Tom: Absolutely. This actually makes this plan even more important, because what it means is under the new proposed rules under the proposed legislation, a complex trust. This is one where the kids aren’t taxed, where the trust itself is taxed. That’s a complex trust that’s going to hit the highest tax rate of 39.6% at $100,000. So it’s not going to be 500,000. $600,000. It’s going to be $100,000. So that’s a big deal. That’s a big difference. Sure. I prefer not having a tax as a complex trust. Now, if your losses offset your income doesn’t matter. You can be a complex trust. The only problem is a complex trust can’t be a member of an S Corporation under the S Corporation rules. Okay, so only an individual or certain types of trust pass through trust can own an interest in an S Corporation. So if your business is in an S Corporation, then you have a different challenge, right? Because it’s a business and S Corporation. Really, your only way to do it is either for it to be a grantor trust tax back to you, which now under the new rules that bring it into your state or a beneficiary defective trust, which would get it out of your state and would avoid that high tax rate at $100,000.
Buck: But I guess maybe I’m missing it. You might have said it might have gone over my head for a real estate professional who is trying to use the benefits of the rep status with losses, but yet needs to really focus on the estate element of this, too. What is that structure?
Tom: There’s going to be a couple of options. One is, and this is a Doug question. Okay. Which is, could you be the trustee? Because if you’re the trustee and you’re the real estate professional, now you get that real estate professional. But here’s the thing. It doesn’t matter as long as my point for you, Buck, is it doesn’t matter. Let’s say that you’ve got some losses that offset your real estate professional, and you have some losses here because you own some of this and it offsets the income from your business. Great. No worries. But let’s say you also have some that you want in the trust because you want out of your estate. Great. Then it offsets because it’s passive. I don’t see your downside.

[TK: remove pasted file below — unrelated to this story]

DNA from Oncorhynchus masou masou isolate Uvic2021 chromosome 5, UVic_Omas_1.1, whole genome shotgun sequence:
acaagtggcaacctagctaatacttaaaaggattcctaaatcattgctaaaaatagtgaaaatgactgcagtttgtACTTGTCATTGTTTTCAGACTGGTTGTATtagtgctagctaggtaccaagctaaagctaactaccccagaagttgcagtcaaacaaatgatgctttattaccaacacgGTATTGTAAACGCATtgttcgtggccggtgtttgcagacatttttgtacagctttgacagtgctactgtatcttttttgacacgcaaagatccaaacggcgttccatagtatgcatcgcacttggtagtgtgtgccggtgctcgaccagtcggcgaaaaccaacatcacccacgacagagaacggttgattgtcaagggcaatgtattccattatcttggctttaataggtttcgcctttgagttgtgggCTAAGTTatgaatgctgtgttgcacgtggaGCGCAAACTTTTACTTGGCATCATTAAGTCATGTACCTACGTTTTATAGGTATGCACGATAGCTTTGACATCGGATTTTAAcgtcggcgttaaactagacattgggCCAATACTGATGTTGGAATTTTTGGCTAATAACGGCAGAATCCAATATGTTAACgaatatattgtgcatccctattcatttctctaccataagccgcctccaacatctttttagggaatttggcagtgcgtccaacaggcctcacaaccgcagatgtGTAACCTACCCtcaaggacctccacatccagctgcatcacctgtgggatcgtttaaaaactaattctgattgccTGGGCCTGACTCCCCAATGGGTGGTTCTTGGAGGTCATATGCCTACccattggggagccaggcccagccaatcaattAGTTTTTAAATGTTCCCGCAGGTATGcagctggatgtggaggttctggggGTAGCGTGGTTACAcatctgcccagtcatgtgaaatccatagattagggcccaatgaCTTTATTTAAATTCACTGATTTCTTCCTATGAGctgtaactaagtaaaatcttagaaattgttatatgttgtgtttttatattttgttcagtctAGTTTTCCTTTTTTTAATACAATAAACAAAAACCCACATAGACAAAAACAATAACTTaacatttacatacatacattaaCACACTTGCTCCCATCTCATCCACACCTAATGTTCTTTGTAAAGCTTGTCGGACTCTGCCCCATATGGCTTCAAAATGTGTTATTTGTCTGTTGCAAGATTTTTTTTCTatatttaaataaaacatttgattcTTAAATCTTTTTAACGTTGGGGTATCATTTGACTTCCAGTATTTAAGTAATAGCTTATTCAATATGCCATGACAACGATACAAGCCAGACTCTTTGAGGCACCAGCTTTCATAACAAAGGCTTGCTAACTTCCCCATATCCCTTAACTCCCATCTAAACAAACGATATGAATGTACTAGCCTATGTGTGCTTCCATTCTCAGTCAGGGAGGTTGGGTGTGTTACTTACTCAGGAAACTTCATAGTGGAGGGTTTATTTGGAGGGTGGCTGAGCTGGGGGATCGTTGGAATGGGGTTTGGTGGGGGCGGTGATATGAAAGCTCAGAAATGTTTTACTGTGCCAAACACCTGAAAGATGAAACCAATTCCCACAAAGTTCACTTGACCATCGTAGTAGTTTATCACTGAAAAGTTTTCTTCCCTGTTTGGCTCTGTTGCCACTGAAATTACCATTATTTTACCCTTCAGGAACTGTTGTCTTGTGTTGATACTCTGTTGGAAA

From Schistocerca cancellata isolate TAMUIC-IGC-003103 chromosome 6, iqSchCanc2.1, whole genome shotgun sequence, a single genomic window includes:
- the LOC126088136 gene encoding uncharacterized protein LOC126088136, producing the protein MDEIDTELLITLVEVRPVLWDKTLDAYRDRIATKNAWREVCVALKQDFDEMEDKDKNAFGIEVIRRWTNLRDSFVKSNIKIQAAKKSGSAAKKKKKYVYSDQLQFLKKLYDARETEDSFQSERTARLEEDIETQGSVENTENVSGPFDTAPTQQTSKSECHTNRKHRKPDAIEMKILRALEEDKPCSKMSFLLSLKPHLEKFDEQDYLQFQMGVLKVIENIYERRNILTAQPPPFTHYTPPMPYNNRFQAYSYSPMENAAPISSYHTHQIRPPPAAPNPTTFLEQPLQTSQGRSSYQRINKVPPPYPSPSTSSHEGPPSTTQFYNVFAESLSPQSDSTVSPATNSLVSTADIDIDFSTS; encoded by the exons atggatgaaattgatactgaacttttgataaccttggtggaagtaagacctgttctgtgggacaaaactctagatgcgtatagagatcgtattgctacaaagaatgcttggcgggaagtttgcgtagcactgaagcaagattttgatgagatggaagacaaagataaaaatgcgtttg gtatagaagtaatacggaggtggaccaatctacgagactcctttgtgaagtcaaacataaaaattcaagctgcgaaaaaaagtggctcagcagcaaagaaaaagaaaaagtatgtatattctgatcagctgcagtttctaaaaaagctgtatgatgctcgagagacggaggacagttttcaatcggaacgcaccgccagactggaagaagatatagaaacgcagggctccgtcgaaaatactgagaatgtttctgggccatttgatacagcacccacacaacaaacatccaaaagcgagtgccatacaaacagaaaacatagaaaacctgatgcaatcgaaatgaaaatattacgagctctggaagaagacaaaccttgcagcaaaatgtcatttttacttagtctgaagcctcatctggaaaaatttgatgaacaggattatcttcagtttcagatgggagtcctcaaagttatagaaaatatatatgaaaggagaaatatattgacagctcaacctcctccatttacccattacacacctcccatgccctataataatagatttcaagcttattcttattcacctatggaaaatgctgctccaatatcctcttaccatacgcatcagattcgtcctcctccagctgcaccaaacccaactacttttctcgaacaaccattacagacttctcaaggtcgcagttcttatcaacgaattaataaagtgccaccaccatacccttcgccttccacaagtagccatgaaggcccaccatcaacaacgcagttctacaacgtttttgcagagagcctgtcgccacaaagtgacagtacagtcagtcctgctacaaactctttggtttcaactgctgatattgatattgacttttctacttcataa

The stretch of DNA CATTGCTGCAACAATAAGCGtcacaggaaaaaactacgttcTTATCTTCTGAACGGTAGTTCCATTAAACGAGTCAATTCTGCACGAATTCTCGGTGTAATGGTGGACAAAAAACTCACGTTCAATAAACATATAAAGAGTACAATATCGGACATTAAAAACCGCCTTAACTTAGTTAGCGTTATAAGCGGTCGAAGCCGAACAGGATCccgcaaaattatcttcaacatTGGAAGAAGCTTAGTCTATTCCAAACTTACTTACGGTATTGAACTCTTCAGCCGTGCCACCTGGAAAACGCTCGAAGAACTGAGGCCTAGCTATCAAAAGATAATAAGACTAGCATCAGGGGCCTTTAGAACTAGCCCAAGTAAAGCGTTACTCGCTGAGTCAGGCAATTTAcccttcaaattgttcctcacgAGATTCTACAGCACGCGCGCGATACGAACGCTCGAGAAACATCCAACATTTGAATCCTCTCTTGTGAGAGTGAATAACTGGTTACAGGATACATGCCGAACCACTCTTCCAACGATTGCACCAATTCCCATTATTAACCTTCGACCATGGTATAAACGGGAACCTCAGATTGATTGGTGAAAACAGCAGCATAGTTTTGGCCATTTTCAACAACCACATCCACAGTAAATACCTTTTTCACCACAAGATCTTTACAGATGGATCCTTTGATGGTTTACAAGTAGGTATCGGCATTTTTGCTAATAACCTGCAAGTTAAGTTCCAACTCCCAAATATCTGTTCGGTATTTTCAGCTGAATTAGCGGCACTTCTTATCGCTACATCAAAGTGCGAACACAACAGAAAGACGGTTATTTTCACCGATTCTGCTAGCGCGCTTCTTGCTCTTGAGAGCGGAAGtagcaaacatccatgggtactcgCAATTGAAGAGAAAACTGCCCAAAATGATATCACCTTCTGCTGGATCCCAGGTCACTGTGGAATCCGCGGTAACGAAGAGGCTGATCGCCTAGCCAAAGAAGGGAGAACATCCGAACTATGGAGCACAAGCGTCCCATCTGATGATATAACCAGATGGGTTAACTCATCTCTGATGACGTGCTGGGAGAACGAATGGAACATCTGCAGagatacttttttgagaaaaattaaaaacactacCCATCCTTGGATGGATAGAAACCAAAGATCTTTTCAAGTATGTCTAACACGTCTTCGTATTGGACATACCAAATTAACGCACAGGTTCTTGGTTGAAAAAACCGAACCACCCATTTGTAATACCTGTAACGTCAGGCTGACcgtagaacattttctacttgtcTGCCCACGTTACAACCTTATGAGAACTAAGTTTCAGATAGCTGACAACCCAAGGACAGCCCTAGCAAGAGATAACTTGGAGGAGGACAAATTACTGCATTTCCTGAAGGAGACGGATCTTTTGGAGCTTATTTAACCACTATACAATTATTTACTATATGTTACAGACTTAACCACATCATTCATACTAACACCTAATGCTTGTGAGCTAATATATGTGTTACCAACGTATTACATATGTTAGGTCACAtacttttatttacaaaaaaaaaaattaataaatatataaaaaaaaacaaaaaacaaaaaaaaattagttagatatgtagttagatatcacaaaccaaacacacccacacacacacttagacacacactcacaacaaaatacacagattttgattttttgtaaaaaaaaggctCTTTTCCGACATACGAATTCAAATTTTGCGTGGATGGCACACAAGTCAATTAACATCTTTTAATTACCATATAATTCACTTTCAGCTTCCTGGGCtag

Buck: Can you have both? I mean, a real estate professional can’t claim any of their real estate losses as passive, though, right.
Tom: Why do you need to? You don’t need to because your real estate losses
Buck: No, I get that. But what about the estate issue?
Tom: I understand. But again, as long as look, any assets you transfer into the trust, they’re going to offset because they’re passive passive, right? Yeah. Any assets you keep, they’re going to offset because they’re active. Active. But the question is, how much do you want to put into the trust? How much do you want out of your estate? That’s the question now becomes a pure estate planning issue because you’ve completely avoided the tax planning issue, right? Yeah.
Buck: Well, this is fascinating and certainly something that I think a lot of people are going to have to. Who knows about this tax legislation? Ryan is still legislation. We had this discussion in Dallas we talked about. Obviously, the granted trust issue is a legal loophole, as you’ve discussed. But on the other hand, one of the reasons why people refer to the estate tax sometimes as the stupid tax is really that’s all it took, right? It’s just getting one of these grantor trust and boom, you’re out. And if you didn’t do that, you were just stupid. So that’s why they call it a stupid tax. But one thing that makes me wonder about it is it’s not like that stupid tax or this issue hasn’t been obvious for years and years and years. But there’s one thing that potentially could benefit it is that it probably billionaires everywhere using this. And there’s a huge amount of political clout. So that’s the other side of this, even though it’s a legal tax loophole, maybe it doesn’t end up because of that. But if it does, I mean, this is going to become very commonplace. And you need somebody who can tell you how to do this, like, Doug and Tom, tell us a little bit about WealthAbility. You guys remind us about WealthAbility and how we can get in touch.